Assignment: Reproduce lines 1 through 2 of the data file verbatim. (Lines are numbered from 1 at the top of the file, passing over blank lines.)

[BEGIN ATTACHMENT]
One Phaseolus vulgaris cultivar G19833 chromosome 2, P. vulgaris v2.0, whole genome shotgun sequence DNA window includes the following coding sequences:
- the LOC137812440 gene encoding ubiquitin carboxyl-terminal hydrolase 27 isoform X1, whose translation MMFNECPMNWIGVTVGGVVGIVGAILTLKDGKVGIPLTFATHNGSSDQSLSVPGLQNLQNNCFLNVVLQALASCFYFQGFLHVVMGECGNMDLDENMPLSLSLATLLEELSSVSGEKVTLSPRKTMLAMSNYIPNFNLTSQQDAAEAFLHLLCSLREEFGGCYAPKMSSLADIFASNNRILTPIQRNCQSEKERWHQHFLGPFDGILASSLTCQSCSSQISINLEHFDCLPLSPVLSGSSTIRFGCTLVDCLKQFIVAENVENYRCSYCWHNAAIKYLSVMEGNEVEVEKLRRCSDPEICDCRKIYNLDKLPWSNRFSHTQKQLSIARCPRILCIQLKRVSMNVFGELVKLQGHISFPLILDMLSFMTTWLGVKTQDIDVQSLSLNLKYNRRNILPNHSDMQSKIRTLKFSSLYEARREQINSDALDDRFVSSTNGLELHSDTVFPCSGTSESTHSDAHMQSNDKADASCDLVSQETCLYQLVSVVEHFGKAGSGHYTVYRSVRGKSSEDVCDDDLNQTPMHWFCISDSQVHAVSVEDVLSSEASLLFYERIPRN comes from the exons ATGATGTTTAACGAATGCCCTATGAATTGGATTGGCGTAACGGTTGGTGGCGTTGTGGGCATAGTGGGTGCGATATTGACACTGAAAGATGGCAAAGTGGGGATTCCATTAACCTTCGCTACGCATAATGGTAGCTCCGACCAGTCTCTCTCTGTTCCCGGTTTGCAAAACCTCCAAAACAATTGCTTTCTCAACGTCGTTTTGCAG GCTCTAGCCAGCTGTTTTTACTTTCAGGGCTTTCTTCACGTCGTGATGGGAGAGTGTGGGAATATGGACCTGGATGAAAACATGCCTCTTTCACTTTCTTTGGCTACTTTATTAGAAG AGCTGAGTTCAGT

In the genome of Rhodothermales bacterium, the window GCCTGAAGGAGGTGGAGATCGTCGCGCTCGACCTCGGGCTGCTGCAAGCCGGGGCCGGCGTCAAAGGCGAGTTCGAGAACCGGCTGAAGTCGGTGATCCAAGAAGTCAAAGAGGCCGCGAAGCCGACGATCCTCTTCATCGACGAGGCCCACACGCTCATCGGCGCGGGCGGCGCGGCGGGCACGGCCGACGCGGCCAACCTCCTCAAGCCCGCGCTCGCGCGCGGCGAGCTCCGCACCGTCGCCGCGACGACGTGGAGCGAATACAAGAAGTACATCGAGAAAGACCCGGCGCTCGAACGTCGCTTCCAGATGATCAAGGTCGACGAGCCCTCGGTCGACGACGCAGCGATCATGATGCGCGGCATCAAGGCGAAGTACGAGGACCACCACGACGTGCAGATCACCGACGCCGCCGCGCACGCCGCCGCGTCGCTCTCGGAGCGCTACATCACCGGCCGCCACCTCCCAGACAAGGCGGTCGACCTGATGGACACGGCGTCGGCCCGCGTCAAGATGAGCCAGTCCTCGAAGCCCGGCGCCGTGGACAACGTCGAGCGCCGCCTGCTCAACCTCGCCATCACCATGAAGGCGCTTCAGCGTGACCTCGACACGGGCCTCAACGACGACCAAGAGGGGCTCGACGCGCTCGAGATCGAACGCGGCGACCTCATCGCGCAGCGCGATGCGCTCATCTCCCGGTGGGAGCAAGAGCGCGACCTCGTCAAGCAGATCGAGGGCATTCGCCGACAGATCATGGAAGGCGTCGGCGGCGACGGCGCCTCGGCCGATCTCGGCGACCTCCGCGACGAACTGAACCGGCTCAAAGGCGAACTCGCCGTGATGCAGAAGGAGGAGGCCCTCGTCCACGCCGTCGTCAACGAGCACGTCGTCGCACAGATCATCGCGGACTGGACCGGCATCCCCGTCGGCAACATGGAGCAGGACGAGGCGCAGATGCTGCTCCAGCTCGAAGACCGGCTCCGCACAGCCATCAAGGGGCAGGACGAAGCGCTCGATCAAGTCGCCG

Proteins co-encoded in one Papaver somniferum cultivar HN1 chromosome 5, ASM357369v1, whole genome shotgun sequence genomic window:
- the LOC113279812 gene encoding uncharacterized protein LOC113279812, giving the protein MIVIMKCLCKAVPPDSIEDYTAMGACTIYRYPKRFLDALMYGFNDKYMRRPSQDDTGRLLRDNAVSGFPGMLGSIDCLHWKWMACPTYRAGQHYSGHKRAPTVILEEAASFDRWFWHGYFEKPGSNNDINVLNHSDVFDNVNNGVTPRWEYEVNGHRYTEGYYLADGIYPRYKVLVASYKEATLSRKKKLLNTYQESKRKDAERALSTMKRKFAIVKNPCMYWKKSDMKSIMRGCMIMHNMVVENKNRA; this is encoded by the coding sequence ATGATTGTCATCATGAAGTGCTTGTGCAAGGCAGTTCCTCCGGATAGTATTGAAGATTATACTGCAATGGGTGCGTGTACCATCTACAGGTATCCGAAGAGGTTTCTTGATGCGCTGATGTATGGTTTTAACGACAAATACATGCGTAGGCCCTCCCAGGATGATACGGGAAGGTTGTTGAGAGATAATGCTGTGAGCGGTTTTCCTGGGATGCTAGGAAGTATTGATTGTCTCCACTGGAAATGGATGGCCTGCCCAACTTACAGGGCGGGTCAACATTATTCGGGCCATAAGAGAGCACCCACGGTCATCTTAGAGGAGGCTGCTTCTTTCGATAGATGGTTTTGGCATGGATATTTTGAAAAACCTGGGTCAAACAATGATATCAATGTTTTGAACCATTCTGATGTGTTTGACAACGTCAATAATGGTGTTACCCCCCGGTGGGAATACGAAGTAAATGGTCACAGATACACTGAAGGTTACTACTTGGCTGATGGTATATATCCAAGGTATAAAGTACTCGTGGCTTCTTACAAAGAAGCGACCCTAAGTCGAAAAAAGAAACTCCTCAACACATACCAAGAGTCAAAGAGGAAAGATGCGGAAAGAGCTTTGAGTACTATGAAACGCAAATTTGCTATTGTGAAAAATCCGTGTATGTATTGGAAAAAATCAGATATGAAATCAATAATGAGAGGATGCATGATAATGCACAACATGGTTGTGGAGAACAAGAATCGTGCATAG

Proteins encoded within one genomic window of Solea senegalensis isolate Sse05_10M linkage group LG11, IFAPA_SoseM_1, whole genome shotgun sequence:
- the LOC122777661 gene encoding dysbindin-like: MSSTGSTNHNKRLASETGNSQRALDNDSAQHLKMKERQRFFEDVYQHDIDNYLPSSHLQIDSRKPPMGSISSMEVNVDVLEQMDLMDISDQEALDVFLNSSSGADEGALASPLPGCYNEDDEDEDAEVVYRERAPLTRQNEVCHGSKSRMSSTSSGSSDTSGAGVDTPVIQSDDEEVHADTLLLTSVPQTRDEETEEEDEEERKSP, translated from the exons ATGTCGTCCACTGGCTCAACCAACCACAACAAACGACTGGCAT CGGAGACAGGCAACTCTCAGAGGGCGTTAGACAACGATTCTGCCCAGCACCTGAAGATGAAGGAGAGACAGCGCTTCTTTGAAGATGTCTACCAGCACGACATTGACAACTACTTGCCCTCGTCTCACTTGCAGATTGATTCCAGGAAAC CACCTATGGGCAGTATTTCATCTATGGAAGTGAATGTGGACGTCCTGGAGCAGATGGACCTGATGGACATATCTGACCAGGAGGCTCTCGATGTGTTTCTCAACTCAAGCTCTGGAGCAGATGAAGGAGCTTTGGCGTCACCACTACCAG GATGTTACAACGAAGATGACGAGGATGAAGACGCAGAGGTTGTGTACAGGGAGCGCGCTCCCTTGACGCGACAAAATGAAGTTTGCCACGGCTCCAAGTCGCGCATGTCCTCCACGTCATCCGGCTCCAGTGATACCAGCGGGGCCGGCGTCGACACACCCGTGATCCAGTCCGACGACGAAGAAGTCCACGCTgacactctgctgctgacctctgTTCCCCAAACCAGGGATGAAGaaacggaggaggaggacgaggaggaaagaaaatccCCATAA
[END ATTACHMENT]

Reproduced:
One Phaseolus vulgaris cultivar G19833 chromosome 2, P. vulgaris v2.0, whole genome shotgun sequence DNA window includes the following coding sequences:
- the LOC137812440 gene encoding ubiquitin carboxyl-terminal hydrolase 27 isoform X1, whose translation MMFNECPMNWIGVTVGGVVGIVGAILTLKDGKVGIPLTFATHNGSSDQSLSVPGLQNLQNNCFLNVVLQALASCFYFQGFLHVVMGECGNMDLDENMPLSLSLATLLEELSSVSGEKVTLSPRKTMLAMSNYIPNFNLTSQQDAAEAFLHLLCSLREEFGGCYAPKMSSLADIFASNNRILTPIQRNCQSEKERWHQHFLGPFDGILASSLTCQSCSSQISINLEHFDCLPLSPVLSGSSTIRFGCTLVDCLKQFIVAENVENYRCSYCWHNAAIKYLSVMEGNEVEVEKLRRCSDPEICDCRKIYNLDKLPWSNRFSHTQKQLSIARCPRILCIQLKRVSMNVFGELVKLQGHISFPLILDMLSFMTTWLGVKTQDIDVQSLSLNLKYNRRNILPNHSDMQSKIRTLKFSSLYEARREQINSDALDDRFVSSTNGLELHSDTVFPCSGTSESTHSDAHMQSNDKADASCDLVSQETCLYQLVSVVEHFGKAGSGHYTVYRSVRGKSSEDVCDDDLNQTPMHWFCISDSQVHAVSVEDVLSSEASLLFYERIPRN comes from the exons ATGATGTTTAACGAATGCCCTATGAATTGGATTGGCGTAACGGTTGGTGGCGTTGTGGGCATAGTGGGTGCGATATTGACACTGAAAGATGGCAAAGTGGGGATTCCATTAACCTTCGCTACGCATAATGGTAGCTCCGACCAGTCTCTCTCTGTTCCCGGTTTGCAAAACCTCCAAAACAATTGCTTTCTCAACGTCGTTTTGCAG GCTCTAGCCAGCTGTTTTTACTTTCAGGGCTTTCTTCACGTCGTGATGGGAGAGTGTGGGAATATGGACCTGGATGAAAACATGCCTCTTTCACTTTCTTTGGCTACTTTATTAGAAG AGCTGAGTTCAGT